Conflict Period:
World War II 1
Army Air Forces 1
1872 2

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Personal Details

Ernest C Rice 2
Level of Education: 4 years of high school 2
Marital Status: Single, without dependents 2
1872 2
Place: Clark County, Washington 2

World War II 1

Army Air Forces 1

World War II 2

Army 2
Enlistment Date:
26 Aug 1942 2
Army Branch:
Medical Administrative Corps - For Officers only 2
Army Component:
Reserves - exclusive of Regular Army Reserve and Officers of the Officers Reserve Corps on active duty under the Thomason Act (Officers and Enlisted Men -- O.R.C. and E.R.C., and Nurses-Reserve Status) 2
Army Serial Number:
19123134 2
Enlistment Place:
Portland Oregon 2
Source of Army Personnel:
Civil Life 2
Semiskilled warehousing, storekeeping, handling, loading, unloading, and related occupations, n.e.c. 2
Race or Ethnicity:
White 2
Source Information:
Box Number: 0312 2
Card Number: 3 2
Film Reel Number: 3.34 2

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Lt Ernie Rice, 321st Bomb Group, 447th BS, B-25 Pilot/ MTO


Lt Ernie Rice

Ernie Rice and Lt Fred Smith MTO WWII


Combat missions for Ernie Rice and Fred Smith, 1945

Lt Ernie Rice and Lt Fred Smith; a TRUE Story!

" NEITHER DID I" Off the Island of Corsica in early 1945, I was a B25 co-pilot on a practice mission testing out the new Norad radar vector bombing system and we were zeroing in on a practice target in Northern Italy. It was a dark night but as I glanced out my window of the cockpit I saw a black B 25 flying on our right wing. I  grabbed the controls and took us on a steep bank to the left and told Earnie Rice the pilot what I saw and he mumbled something about my combat fatigue and put us back on course. In about 5 minutes he glanced out his left window and saw the plane on the left wing and took us into  steep bank to the right and went on IFF to make the plane identify itself, as we were dead ducks and he could have shot us down.  I climbed up into the top turret gun to shoot it down if I had too. When I got set in the turret the black B 25 was moving up again to a right wing position and when I swung my turret around to take aim. He banked down and away and we didn't see him again. Good thing as I didn't have any ammunition.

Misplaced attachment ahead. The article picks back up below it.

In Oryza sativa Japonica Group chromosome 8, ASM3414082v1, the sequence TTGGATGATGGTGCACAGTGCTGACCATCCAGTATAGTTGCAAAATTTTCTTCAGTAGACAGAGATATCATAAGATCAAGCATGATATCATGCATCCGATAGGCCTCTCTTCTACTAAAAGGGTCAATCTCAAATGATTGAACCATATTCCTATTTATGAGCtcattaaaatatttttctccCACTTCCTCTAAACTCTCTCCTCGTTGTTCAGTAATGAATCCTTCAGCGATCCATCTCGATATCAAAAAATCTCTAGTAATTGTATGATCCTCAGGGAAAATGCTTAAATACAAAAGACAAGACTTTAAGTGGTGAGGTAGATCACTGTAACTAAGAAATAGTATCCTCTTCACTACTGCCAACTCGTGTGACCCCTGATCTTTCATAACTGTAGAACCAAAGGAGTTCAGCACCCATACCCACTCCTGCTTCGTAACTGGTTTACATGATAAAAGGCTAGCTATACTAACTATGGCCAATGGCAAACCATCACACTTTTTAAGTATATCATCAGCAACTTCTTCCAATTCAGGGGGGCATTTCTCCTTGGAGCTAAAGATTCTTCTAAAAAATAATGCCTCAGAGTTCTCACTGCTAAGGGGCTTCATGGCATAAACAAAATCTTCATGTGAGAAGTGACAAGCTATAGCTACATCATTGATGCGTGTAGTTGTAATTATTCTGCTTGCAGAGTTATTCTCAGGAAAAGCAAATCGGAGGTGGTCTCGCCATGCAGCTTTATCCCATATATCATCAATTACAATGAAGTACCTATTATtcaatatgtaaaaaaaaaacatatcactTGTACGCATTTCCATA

Sometime later after the war in Europe was over and I was back in the States on rest leave. I read a story about the Germans having rebuilt a downed B25 . Painted it black and did spying on our missions and the pilot was interviewed and said one night he almost got shot down trying to find out why we were flying a single plane night mission. I went to the trouble of locating that pilot and dropped him a line introducing myself and advising him that we didn't have any ammunition and he wrote back and said" Neither did I"

Written by Fred Smith, B-25 Combat Pilot, 1945

Sept. 2008 to Barbi Ennis Connolly, historian;

Hi Barbie  lot of hearsay in those war stories. yes I was Co pilot for Ernie on that confidential night practice mission and when we reported spotting the black B 25 ,our inteligence officer, told us to forget about it. The black B 25 had been seen on some day missions and it was kept quite for some counter intelligence reason.   At Bomb reunions Ernie and I talked about the first official mission with that new system when I did fly left wing to the six ship formation he led.  (see above)

Barbara Ennis Connolly, 321st Bomb Group Historian (2007-____) June, 2011

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